Shares open over 1.5% lower, telco legislation passes lower house: Economy Roundup

The Australian sharemarket has opened over 1.5% lower this morning after a shocking performance overseas, with American stocks down due to the prospect of more bailouts in Europe.

The benchmark S&P/ASX200 index was down 65 points or 1.4% to 4634.4 at 12.10 AEST, while the Australian dollar also continued to lose ground moving to US97.5c.

ANZ shares lost 1.6% to $22.84 as Commonwealth Bank shares lost 0.7% to $49.56. Westpac fell 1.7% to $21.82 as AMP dropped 1.3% to $5.19.

Meanwhile, a leading index of economic activity has fallen in September in a fifth consecutive month of declines.

The Westpac-Melbourne Institute of Leading Index of Economic Activity resulted in an annualised growth rate of 4.6%, now only 1.5% above trend. Westpac says this points to expansion in early next year, but the pace is still slow.

“The speed of the turnaround is a little disconcerting,” senior economist Matthew Hassan said in a statement.

“At 10.3%, the peak growth rate in the Index back in March was extremely high and although it currently remains comfortably above its long term average, a continuation of trends seen over the last few months could easily see the growth rate drop further in the near term to a below average pace.”

In Canberra, the Government’s legislation that mandates Telstra be split into separate wholesale and retail networks has passed the lower house, while a Coalition bill calling for a cost-benefits study on the NBN has failed.

Parliament voted on the Government’s bill last night, which brings it a step closer to finalising an $11 billion deal with Telstra that will see the telco hand over copper networks for use on the NBN.

However, the Coalition’s bill, which was led by opposition communications spokesperson Malcolm Turnbull, has failed. Amendments included a mandatory cost-benefits analysis to be conducted by the Productivity Commission.

However, while the Government’s legislation will now head to the Senate, independent MPs and the Coalition will now put more pressure on Senator Conroy to release the NBN business plan, which was delivered to the department by the NBN Co.

“I’m hopeful that the business plan’ll actually be out before the deliberations go through the Senate,” independent MP Tony Windsor told Lateline last night.

However, the news comes as Telstra shares have hit an all-time low of $2.55 due to the weak share market movement.

Macarthur Coal predicts increasing demand

Macarthur Coal has said demand is set to increase for its pulverised injection coal products in 2011, with China set to be the key player in a year that may see its profit triple.

The company said first half net profit after tax is forecast to be in the range of $115-125 million, based on 2.5-2.7 tonnes of sales. This compares to the 2009-10 first half profit of $39.6 million and a full-year profit of $125.1 million.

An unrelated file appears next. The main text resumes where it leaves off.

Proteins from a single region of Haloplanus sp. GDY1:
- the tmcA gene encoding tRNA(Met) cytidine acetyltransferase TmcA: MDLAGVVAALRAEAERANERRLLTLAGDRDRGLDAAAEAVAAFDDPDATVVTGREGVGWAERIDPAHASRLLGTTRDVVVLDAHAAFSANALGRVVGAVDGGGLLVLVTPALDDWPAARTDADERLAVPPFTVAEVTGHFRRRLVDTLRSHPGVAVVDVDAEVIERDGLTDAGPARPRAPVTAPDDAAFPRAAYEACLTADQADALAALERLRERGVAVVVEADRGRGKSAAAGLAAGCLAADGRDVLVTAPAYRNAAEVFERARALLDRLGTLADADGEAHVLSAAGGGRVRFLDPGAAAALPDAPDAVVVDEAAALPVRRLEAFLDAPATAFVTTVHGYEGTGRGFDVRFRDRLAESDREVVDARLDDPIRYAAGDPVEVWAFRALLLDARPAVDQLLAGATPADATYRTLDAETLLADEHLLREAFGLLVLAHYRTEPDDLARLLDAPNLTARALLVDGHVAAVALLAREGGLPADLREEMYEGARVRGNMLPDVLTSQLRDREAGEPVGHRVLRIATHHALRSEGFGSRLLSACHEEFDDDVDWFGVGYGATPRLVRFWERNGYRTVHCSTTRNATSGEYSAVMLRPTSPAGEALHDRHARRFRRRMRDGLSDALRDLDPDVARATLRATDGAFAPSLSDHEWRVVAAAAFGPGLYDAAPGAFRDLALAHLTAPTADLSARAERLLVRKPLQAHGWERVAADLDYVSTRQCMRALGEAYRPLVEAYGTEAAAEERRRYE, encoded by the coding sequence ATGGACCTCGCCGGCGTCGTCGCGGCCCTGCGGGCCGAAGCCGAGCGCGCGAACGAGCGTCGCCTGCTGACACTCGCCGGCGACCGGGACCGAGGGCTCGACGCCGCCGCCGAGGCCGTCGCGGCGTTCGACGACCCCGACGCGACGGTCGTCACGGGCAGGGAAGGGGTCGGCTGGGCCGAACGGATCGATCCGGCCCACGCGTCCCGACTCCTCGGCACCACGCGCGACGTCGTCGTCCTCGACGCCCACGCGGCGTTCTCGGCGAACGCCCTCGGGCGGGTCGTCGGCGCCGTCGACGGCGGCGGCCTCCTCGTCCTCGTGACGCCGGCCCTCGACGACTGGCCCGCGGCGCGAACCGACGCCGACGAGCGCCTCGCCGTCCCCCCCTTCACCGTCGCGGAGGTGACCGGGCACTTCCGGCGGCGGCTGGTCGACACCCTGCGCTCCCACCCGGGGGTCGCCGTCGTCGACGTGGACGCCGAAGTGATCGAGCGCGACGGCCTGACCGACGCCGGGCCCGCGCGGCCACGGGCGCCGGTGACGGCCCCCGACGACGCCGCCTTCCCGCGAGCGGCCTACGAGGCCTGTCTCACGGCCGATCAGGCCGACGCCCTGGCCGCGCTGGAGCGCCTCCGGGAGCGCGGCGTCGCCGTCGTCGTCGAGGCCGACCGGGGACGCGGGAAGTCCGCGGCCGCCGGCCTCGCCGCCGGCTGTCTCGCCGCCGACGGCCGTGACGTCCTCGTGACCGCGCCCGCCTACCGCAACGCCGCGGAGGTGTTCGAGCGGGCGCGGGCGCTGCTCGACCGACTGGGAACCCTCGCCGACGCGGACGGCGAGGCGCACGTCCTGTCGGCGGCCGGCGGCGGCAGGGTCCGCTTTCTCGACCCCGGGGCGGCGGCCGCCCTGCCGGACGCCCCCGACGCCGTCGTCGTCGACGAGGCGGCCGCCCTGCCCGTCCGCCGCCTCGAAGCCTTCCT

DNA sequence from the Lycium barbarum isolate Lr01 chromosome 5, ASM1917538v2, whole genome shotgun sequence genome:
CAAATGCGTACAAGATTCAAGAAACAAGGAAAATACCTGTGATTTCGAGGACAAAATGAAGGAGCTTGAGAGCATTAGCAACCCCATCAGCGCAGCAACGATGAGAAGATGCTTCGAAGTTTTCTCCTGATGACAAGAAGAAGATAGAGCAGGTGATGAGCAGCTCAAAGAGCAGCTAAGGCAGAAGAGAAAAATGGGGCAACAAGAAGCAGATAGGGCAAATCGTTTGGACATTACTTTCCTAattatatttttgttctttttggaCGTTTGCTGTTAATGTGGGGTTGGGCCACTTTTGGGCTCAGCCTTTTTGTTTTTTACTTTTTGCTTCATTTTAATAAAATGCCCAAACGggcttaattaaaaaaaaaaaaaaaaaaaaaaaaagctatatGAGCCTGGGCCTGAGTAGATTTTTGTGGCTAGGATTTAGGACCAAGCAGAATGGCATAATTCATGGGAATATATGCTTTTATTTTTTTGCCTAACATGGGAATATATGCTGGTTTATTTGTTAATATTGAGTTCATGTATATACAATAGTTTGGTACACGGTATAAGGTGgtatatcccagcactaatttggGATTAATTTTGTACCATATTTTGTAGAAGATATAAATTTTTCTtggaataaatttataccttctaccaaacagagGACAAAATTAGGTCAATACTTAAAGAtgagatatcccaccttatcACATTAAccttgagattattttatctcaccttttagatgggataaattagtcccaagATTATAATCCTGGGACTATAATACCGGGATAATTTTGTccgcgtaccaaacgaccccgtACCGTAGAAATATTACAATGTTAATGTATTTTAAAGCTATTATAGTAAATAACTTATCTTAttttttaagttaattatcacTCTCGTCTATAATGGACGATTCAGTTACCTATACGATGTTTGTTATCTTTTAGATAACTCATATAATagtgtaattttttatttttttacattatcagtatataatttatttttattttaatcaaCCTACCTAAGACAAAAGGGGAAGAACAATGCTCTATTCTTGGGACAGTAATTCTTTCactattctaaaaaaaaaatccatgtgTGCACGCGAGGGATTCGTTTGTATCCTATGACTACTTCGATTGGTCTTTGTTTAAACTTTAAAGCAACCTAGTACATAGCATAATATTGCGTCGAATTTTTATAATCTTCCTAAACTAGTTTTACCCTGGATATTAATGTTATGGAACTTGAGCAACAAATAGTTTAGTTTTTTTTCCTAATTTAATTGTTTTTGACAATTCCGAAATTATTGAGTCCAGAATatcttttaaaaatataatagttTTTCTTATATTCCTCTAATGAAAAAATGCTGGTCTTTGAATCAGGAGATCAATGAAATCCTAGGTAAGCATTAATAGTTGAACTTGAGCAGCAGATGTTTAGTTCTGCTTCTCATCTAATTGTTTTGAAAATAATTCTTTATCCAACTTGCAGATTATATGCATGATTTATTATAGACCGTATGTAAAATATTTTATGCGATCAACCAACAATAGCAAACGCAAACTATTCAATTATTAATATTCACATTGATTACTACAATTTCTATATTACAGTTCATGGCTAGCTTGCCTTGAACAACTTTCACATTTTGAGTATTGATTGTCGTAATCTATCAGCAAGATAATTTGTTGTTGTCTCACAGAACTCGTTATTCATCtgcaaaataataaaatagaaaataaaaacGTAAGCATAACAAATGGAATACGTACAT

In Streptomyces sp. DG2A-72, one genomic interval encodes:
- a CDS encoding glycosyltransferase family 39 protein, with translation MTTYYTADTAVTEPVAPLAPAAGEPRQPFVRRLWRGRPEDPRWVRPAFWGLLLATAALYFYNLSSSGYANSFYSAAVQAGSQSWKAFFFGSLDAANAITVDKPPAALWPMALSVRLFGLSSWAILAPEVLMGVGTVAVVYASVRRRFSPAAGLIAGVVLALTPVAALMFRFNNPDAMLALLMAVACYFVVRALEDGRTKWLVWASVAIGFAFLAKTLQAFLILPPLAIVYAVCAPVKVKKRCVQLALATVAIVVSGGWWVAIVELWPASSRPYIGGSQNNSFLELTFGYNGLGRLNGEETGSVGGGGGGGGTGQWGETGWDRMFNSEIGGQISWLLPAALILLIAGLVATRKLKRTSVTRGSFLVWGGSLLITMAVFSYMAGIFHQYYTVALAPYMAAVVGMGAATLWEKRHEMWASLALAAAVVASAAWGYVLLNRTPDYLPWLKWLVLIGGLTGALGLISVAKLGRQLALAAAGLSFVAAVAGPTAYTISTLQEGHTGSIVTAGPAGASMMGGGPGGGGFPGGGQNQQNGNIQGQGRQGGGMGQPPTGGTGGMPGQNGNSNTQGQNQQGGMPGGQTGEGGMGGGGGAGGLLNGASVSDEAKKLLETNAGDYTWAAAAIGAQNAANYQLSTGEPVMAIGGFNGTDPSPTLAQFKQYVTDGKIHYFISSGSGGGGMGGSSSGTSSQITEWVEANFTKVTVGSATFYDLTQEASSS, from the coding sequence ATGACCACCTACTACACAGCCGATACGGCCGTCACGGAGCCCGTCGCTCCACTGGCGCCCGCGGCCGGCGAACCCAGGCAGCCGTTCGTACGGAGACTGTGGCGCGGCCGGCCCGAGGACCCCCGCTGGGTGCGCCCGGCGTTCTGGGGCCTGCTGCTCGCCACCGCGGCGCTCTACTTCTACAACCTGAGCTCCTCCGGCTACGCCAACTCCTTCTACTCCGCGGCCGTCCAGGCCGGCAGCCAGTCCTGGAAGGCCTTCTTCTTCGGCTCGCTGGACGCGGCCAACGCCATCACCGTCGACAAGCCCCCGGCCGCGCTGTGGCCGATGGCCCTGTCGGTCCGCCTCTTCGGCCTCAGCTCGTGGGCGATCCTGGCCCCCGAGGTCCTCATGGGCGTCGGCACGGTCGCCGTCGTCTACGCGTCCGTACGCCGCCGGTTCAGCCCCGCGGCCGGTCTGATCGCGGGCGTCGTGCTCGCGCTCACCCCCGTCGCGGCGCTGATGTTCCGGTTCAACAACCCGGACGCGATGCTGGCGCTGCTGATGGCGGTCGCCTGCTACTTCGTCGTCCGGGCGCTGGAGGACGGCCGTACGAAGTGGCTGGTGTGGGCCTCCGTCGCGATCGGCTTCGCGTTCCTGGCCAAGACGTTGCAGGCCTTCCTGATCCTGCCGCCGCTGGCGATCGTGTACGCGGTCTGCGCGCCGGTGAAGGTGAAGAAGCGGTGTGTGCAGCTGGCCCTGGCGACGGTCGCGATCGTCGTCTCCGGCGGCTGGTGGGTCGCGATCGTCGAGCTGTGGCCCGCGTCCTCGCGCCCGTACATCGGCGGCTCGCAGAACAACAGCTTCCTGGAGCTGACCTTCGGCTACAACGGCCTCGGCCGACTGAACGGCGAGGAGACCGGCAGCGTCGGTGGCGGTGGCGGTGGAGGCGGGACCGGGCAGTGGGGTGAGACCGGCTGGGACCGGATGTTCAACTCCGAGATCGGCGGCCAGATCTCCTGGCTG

“We expect ageing coke ovens and blast furnace expansions to create stronger differential growth for LV PCI,” Macarthur chief financial officer Graham Yerbury said at a conference yesterday.

In Canberra, The Greens have said they will introduce a private members’ bill that will seek to stop banks from moving interest rates above and beyond changes to the official cash rate made by the RBA.

“I’m introducing a bill to clip the wings of the bank interest rates,” leader Bob Brown told reporters today. “It’s very unfair that some people are going broke because of increased bank interest rates.”

However, Westpac chief executive Gail Kelly has said she expects funding costs to stabilise in 2012 and interest rate increases above the RBA’s movements will become rarer.

“Some time in 2012 I would expect to see our wholesale funding rate stabilise,” Kelly told CNBC in the United States. She also denied any movement to gain exposure in the US market.

“That’s not on our agenda at all,” she said. “At the moment we are focused on a very organic growth agenda within Australia.”

Europe prepares for Irish rescue

European powers including the International Monetary Fund and Euro zone finance ministers are beginning to lay the groundwork for a possible rescue plan for Ireland’s debt problem.

Eurogroup chairman Jean-Claude Juncker has said the European Commission, European Central Bank and International Monetary Fund will hold discussions with the country in the coming days.

“The discussions that will take place between Ireland and the Commission and the ECB and the IMF will enable us to have at our disposal all the elements and instruments we need were Ireland to make a request for assistance to the EU, the IMF and the Eurogroup,” he told reporters.

“We confirm that we will take action as the Eurogroup…in a determined and coordinated manner to safeguard the financial stability of the euro area if that is needed.”

However, the discussions made investors in New York nervous, with the Dow Jones Industrial Average dropping 178 points or 1.59% to 11,023.50.

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